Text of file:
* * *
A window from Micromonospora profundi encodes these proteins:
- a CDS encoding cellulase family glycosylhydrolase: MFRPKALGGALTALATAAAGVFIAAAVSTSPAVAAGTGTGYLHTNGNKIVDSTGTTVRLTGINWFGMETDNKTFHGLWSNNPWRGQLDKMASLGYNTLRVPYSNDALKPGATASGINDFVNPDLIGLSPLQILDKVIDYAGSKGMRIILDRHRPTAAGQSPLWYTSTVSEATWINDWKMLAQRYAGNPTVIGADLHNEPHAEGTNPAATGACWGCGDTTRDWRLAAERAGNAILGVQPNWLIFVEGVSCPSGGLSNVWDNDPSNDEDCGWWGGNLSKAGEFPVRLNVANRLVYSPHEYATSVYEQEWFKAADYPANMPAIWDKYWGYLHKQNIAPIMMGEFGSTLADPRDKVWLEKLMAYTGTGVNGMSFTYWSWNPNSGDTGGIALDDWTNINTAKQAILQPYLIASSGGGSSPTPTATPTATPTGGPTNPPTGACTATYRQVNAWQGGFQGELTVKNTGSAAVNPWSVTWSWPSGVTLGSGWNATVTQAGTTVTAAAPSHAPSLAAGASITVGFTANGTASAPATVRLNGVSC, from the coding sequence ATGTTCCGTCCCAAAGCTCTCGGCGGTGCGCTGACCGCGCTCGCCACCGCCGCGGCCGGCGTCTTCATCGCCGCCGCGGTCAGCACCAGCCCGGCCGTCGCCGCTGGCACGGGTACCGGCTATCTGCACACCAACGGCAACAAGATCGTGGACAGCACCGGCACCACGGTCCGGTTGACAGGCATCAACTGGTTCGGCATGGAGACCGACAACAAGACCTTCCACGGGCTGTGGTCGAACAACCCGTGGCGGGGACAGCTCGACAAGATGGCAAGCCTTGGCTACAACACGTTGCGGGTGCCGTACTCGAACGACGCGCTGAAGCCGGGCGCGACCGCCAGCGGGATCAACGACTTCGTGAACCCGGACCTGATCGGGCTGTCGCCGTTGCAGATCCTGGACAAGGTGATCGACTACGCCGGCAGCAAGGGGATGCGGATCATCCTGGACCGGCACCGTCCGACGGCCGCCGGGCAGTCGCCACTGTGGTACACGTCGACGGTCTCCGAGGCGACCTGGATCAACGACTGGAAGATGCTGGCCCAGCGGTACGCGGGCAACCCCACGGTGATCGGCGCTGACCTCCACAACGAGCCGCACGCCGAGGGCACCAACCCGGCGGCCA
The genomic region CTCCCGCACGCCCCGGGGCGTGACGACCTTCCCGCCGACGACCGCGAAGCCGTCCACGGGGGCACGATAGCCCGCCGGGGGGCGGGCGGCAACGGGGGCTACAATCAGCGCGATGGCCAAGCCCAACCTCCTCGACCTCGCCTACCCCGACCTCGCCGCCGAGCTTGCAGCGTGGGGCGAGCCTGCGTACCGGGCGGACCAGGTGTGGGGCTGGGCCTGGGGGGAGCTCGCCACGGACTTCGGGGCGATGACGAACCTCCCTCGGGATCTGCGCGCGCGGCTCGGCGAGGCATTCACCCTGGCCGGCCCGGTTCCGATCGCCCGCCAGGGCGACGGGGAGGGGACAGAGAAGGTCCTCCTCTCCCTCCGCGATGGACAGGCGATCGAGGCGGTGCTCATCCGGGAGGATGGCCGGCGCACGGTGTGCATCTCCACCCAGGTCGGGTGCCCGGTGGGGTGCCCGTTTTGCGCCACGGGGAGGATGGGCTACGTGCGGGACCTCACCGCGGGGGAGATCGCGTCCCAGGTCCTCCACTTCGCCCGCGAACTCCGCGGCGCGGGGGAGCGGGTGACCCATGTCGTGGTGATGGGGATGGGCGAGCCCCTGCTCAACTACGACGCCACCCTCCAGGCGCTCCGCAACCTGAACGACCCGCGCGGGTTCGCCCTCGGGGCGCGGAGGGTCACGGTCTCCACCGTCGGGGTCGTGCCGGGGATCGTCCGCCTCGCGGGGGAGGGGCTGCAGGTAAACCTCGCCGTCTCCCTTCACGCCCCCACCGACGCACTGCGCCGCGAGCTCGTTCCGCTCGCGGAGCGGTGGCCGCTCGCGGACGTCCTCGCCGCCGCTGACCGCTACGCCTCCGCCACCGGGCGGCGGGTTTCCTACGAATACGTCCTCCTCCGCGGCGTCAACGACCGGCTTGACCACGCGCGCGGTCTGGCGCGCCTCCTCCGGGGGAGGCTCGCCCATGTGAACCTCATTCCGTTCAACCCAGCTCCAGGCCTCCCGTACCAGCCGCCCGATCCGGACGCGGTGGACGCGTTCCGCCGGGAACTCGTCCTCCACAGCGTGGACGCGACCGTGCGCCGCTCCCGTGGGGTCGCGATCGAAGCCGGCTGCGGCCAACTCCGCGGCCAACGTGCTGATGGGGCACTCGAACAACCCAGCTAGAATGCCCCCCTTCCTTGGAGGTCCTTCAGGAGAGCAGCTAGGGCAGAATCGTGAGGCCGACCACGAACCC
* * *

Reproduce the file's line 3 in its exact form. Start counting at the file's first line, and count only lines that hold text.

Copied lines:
The genomic region CTCCCGCACGCCCCGGGGCGTGACGACCTTCCCGCCGACGACCGCGAAGCCGTCCACGGGGGCACGATAGCCCGCCGGGGGGCGGGCGGCAACGGGGGCTACAATCAGCGCGATGGCCAAGCCCAACCTCCTCGACCTCGCCTACCCCGACCTCGCCGCCGAGCTTGCAGCGTGGGGCGAGCCTGCGTACCGGGCGGACCAGGTGTGGGGCTGGGCCTGGGGGGAGCTCGCCACGGACTTCGGGGCGATGACGAACCTCCCTCGGGATCTGCGCGCGCGGCTCGGCGAGGCATTCACCCTGGCCGGCCCGGTTCCGATCGCCCGCCAGGGCGACGGGGAGGGGACAGAGAAGGTCCTCCTCTCCCTCCGCGATGGACAGGCGATCGAGGCGGTGCTCATCCGGGAGGATGGCCGGCGCACGGTGTGCATCTCCACCCAGGTCGGGTGCCCGGTGGGGTGCCCGTTTTGCGCCACGGGGAGGATGGGCTACGTGCGGGACCTCACCGCGGGGGAGATCGCGTCCCAGGTCCTCCACTTCGCCCGCGAACTCCGCGGCGCGGGGGAGCGGGTGACCCATGTCGTGGTGATGGGGATGGGCGAGCCCCTGCTCAACTACGACGCCACCCTCCAGGCGCTCCGCAACCTGAACGACCCGCGCGGGTTCGCCCTCGGGGCGCGGAGGGTCACGGTCTCCACCGTCGGGGTCGTGCCGGGGATCGTCCGCCTCGCGGGGGAGGGGCTGCAGGTAAACCTCGCCGTCTCCCTTCACGCCCCCACCGACGCACTGCGCCGCGAGCTCGTTCCGCTCGCGGAGCGGTGGCCGCTCGCGGACGTCCTCGCCGCCGCTGACCGCTACGCCTCCGCCACCGGGCGGCGGGTTTCCTACGAATACGTCCTCCTCCGCGGCGTCAACGACCGGCTTGACCACGCGCGCGGTCTGGCGCGCCTCCTCCGGGGGAGGCTCGCCCATGTGAACCTCATTCCGTTCAACCCAGCTCCAGGCCTCCCGTACCAGCCGCCCGATCCGGACGCGGTGGACGCGTTCCGCCGGGAACTCGTCCTCCACAGCGTGGACGCGACCGTGCGCCGCTCCCGTGGGGTCGCGATCGAAGCCGGCTGCGGCCAACTCCGCGGCCAACGTGCTGATGGGGCACTCGAACAACCCAGCTAGAATGCCCCCCTTCCTTGGAGGTCCTTCAGGAGAGCAGCTAGGGCAGAATCGTGAGGCCGACCACGAACCC